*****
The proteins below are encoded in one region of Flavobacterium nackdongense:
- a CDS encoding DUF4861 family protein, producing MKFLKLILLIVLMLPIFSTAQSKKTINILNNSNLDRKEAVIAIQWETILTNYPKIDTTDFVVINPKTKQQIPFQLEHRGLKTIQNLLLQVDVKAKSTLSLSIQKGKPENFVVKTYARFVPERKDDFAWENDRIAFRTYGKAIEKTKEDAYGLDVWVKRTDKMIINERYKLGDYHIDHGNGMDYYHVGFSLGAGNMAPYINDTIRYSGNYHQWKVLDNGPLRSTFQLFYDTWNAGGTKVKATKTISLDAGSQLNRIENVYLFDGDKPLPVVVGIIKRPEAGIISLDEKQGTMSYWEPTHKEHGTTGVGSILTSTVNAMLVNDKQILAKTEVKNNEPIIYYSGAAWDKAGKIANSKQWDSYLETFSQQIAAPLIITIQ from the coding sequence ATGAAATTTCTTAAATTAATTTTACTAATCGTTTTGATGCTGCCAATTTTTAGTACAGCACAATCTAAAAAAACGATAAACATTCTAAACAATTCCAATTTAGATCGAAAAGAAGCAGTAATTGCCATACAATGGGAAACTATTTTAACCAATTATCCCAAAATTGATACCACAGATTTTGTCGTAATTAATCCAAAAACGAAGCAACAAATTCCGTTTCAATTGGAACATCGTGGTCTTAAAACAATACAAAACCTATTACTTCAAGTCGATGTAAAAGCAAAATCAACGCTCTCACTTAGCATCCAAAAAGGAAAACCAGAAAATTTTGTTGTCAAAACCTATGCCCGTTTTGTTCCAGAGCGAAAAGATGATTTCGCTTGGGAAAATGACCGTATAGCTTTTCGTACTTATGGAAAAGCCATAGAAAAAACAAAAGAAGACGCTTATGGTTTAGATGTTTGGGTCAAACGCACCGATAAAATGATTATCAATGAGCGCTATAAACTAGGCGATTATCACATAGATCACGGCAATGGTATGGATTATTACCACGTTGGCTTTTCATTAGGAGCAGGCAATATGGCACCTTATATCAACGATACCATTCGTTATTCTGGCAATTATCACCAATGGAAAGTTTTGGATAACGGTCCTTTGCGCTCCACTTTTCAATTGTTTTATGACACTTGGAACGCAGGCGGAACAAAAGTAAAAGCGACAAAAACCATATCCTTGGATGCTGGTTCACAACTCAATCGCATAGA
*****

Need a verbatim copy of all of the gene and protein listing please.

The proteins below are encoded in one region of Flavobacterium nackdongense:
- a CDS encoding DUF4861 family protein, producing MKFLKLILLIVLMLPIFSTAQSKKTINILNNSNLDRKEAVIAIQWETILTNYPKIDTTDFVVINPKTKQQIPFQLEHRGLKTIQNLLLQVDVKAKSTLSLSIQKGKPENFVVKTYARFVPERKDDFAWENDRIAFRTYGKAIEKTKEDAYGLDVWVKRTDKMIINERYKLGDYHIDHGNGMDYYHVGFSLGAGNMAPYINDTIRYSGNYHQWKVLDNGPLRSTFQLFYDTWNAGGTKVKATKTISLDAGSQLNRIENVYLFDGDKPLPVVVGIIKRPEAGIISLDEKQGTMSYWEPTHKEHGTTGVGSILTSTVNAMLVNDKQILAKTEVKNNEPIIYYSGAAWDKAGKIANSKQWDSYLETFSQQIAAPLIITIQ from the coding sequence ATGAAATTTCTTAAATTAATTTTACTAATCGTTTTGATGCTGCCAATTTTTAGTACAGCACAATCTAAAAAAACGATAAACATTCTAAACAATTCCAATTTAGATCGAAAAGAAGCAGTAATTGCCATACAATGGGAAACTATTTTAACCAATTATCCCAAAATTGATACCACAGATTTTGTCGTAATTAATCCAAAAACGAAGCAACAAATTCCGTTTCAATTGGAACATCGTGGTCTTAAAACAATACAAAACCTATTACTTCAAGTCGATGTAAAAGCAAAATCAACGCTCTCACTTAGCATCCAAAAAGGAAAACCAGAAAATTTTGTTGTCAAAACCTATGCCCGTTTTGTTCCAGAGCGAAAAGATGATTTCGCTTGGGAAAATGACCGTATAGCTTTTCGTACTTATGGAAAAGCCATAGAAAAAACAAAAGAAGACGCTTATGGTTTAGATGTTTGGGTCAAACGCACCGATAAAATGATTATCAATGAGCGCTATAAACTAGGCGATTATCACATAGATCACGGCAATGGTATGGATTATTACCACGTTGGCTTTTCATTAGGAGCAGGCAATATGGCACCTTATATCAACGATACCATTCGTTATTCTGGCAATTATCACCAATGGAAAGTTTTGGATAACGGTCCTTTGCGCTCCACTTTTCAATTGTTTTATGACACTTGGAACGCAGGCGGAACAAAAGTAAAAGCGACAAAAACCATATCCTTGGATGCTGGTTCACAACTCAATCGCATAGA